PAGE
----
[plt-scheme] vectors by value

From: Robert Bruce Findler (robby at cs.uchicago.edu)
Date: Fri Feb 7 21:50:04 EST 2003

All functions are call by value in Scheme (but this might not mean what
you mean below).

set! changes the association of a value and a variable -- it does not
do anything to the value itself. For example:

  (define x 1)
  (define y x) ;; bind the variable y to whatever x evaluates to (1 in this case)
  (set! y 3) ;; change y so it refers to 3 instead of 1

This same example above works with *any* kind of Scheme value, vectors,
numbers, cons cells, the empty list, functions, anything. Even tho I
just show it with numbers above, you can try it with any value you want.

Also, set! doesn't care if the variable is a variable in a define or a
variable that is a function argument -- it just changes what the
variable stands for, the values themselves don't change.

vector-set! on the other hand, only applies to vectors. It change the
elements of the vector.

As a (perhaps poor) analogy, set! is like going down the courhouse to
change your name, but vector-set! is like being punched. In one case
you change what things refer to and the other you change the things

If this doesn't help, please check out http://www.htdp.org/ and read
part vii (changing the state of variables) and viii (changing compound

As far as your final question goes, I don't think that you need to use
mutation at all (ie, no exclamation points). Instead, just create a new
list. Here is an example:

  ;; 2to3lst : (listof number) -> (listof number)
  ;; build a new list, where all 2s in the list are now 3s
  (define (2to3lst l)
      [(null? l) null]
      [else (let ([n (car l)])
              (if (= n 2)
                  (cons 3 (2to3lst (cdr l)))
                  (cons n (2to3lst (cdr l)))))]))

or, just:

   (define (2to3lst l) (map 2to3 l))
   (define (2to3 x) (if (= x 2) 3 x))

If you want to return a list with variations of the vectors in it, you
can just write a function that calclates the variations on the vectors
and then use the above techniques to apply it to a list. For example:

  (define (square-elements v)
    (apply vector (map square (vector->list v))))
  (define (square x) (* x x))
  (map square-element ...)
Hope that helps.


At Fri, 7 Feb 2003 19:26:49 -0700, "John T. Murphy" wrote:
>   For list-related administrative tasks:
>   http://list.cs.brown.edu/mailman/listinfo/plt-scheme
> This is probably a newbie question...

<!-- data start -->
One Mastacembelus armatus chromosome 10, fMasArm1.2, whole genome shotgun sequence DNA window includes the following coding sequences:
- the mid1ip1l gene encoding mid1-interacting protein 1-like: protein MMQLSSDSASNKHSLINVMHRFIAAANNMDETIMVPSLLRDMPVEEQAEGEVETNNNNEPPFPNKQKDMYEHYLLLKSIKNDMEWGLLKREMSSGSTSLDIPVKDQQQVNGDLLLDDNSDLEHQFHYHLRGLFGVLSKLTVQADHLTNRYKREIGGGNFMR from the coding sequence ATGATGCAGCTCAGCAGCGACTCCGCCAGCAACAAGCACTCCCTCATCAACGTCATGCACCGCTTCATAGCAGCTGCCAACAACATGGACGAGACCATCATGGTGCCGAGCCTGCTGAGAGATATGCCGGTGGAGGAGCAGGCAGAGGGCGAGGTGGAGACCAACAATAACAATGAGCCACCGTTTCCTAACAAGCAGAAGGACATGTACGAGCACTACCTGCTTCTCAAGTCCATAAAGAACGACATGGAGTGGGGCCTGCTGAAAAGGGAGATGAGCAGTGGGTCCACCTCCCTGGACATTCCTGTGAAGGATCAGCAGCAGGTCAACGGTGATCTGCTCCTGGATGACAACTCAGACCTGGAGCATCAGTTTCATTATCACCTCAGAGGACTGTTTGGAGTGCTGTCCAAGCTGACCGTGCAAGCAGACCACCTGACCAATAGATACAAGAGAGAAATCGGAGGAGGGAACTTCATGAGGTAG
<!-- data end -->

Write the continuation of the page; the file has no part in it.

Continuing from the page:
> With the following executed in the definitions window:
> (define mylist '(hi there))
> (define changemylist 
>   (lambda (x)
>     (set! x (append x '(this is new)))
>     (display x)(newline)
>     x))
> (define myvector (list->vector '(hi there)))
> (define changemyvector
>   (lambda (x)
>     (vector-set! x 1 'yall)
>     (display x)(newline)
>     x))
> I find the following in the interactions window:
> Welcome to DrScheme, version 202.
> Language: Pretty Big (includes MrEd and Advanced).
> > mylist
> (hi there)
> > (changemylist mylist)
> (hi there this is new)
> (hi there this is new)
> > mylist
> (hi there)
> > myvector
> #2(hi there)
> > (changemyvector myvector)
> #(hi yall)
> #2(hi yall)
> > myvector
> #2(hi yall)
> > 
> So, really I have two questions. First, is this indicating that for
> regular lists the argument is passed 'by value' and for vectors it's
> passed 'by reference'? I know these terms are pulled from other
> platforms, but what I mean, of course, is that resetting the value of
> the local variable within the function in the first example doesn't
> change the original list, but in the second it does change the original
> vector.
> Second, how do I avoid this? I'd like to have a function that receives a
> list with vectors as some of its elements, and returns a variation of
> this without changing the original.
> Will happily review documentation if someone points me to it, but so far
> I haven't been able to find anything relevant on my own. 
> Thanks,
> John
> John T. Murphy
> University of Arizona
> Department of Anthropology
> jtmurphy at email.arizona.edu

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